Harry meets injured rugby players
At 6ft 5in and weighing over 220lb, the imposing figure of an All Black rugby player was not enough to put Prince Harry off calling him a "poor baby".
Visiting the Auckland Spinal Rehabilitation Unit, the Prince came face to face with rugby stars Keven Mealamu and Jerome Kaino.
Kaino had strapping around one of his fingers and as they greeted Harry the Prince pulled a sad face and said: "You poor baby".
The Prince, who is patron of the Injured Players Foundation in England, had made time to visit the New Zealand Rugby Foundation at the centre as it supports catastrophically injured rugby players and their families.
On day seven of his tour to New Zealand he received a formal welcome and was greeted by All Black legend Sir Colin Meads, who said it was a great honour to have him visit.
He met a group of patients who paint with their mouths, with the Prince exclaiming "don't tell me you have done that with your mouth" when he walked into the room.
Grant Sharman, 53, who broke his back playing school rugby in 1977, gave Harry a picture he had painted of the Prince standing next to an Apache helicopter, saying "I don't know if you have an art collection but if not you can start one now."
Continuing to walk round the room Harry said: "That's really amazing, how the hell did you paint that? How long did this take you?
"You guys have some serious skill, how long does this take you? You are some sort of genius, this is incredible."
Mr Sharman said: "I painted him walking by the Apache, it's definitely a different type of art.
"It's a nice reminder for him of his time in the service. I started painting in about 1980 and I got a scholarship.
"My parents are English and moved out here, my mum would have been so proud to see me meeting the Prince."
Another patient Harry met was Anofale Eneliko, 48, who suffers from a spinal injury and has been at the centre for two months.
During their conversation together they both picked up a set of her weights and posed for pictures holding them in the air.
"He was asking how long I had been here and where I had feelings in my legs. Then we joked together and lifted the weights," she said.
"It's been a huge positive for me, it's so nice to see him face to face not just on the TV and now I had him right here."
At the end of the visit, the pair of New Zealand rugby players presented him with an All Black shirt and Mealamu said: "I think it's amazing and the people here wouldn't expect the visit, just to see how humble and really down to earth he is."
Earlier in the day he had visited the Turn Your Life Around Development Trust, TYLA, in South Auckland, which aims to inspire 'at risk' youth to lead a better life.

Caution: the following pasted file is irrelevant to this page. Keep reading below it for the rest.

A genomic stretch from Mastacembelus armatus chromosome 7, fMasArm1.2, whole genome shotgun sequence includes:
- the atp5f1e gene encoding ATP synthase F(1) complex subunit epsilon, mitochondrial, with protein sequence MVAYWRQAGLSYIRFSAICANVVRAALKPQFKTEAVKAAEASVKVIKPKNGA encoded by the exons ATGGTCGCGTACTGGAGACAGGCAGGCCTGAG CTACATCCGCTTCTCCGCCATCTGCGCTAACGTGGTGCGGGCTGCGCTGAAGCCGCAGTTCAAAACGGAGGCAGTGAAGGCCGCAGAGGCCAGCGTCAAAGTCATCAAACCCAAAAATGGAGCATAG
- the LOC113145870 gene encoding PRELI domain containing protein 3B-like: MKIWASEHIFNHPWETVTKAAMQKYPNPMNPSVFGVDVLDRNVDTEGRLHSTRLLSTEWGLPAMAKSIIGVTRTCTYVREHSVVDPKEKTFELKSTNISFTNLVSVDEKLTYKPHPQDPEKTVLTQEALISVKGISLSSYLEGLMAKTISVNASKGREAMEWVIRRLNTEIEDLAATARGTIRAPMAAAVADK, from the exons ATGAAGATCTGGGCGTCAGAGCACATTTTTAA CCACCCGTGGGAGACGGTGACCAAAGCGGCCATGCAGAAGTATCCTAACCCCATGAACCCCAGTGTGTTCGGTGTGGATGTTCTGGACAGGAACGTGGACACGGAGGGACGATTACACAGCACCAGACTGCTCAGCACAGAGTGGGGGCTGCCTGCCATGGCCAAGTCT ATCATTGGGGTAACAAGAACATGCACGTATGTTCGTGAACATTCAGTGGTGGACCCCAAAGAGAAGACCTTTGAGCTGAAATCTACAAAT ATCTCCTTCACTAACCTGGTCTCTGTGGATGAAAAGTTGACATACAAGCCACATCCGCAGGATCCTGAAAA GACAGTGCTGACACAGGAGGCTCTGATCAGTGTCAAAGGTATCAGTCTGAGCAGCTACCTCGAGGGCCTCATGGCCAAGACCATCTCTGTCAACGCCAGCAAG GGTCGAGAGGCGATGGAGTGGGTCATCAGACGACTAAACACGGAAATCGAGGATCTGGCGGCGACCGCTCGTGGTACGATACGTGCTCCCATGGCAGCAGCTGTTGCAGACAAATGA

During the visit, he joined the students playing pool and table football, and took part in ice-breaker activities to help discuss TYLA's core values of facing up to challenges, making choices and facing the consequences.
The first question put to him was "If you and your brother had a wrestling match, who would win?"
Harry laughed and replied, "Me, definitely."
The next question was which super-hero would he be? Harry replied: "I can't answer that, it's an unfair question. I don't know, maybe Bananaman?"
Sitting down together with the kids, the group then discussed TYLA values. When asked what he thought an important value was, Harry said: "Truth."
They then began to talk about choices and consequences and the question was asked: "Who's got some examples of making bad choices that lead to bad consequences?".
All the children put their hands up, as did Harry, and the Prince was then asked directly: "Have you got some examples?"
Harry laughed: "Yeah, loads but I'm not going to share them with you."
Addressing the children, he said: "Who here has made a bad choice? Did you fix it? You always need to fix it. It's how you fix it and how you recover from making bad choices that makes you as a person. You're all still so young though."
The Prince finished off his day by meeting the leader of the opposition, Andrew Little, and the prime minister, John Key.
They then all attended a reception, hosted by the governor general at Government House, for emergency services and disaster relief personnel.
Harry gave a speech at the reception, where he said his family had always had strong links to New Zealand.
"These links are of course central to the constitution of this nation, but they go much deeper than that," he said. "They are built on a profound personal fondness for this captivating country and its charming, talented people.
"I have heard so many wonderful things about Kiwis from the Queen, from my father, and more recently from my brother and sister-in-law following their time here with George last year.
"I can't believe it's taken me over 30 years to get here, but I am delighted that I've finally made it."
He then went a little off script, joking that that made him sound a bit like a failed explorer.
He paid tribute to the country's emergency services, as well as saying his thoughts and prayers were with the people of Nepal, before thanking everyone he had met this week for the welcome they had given him.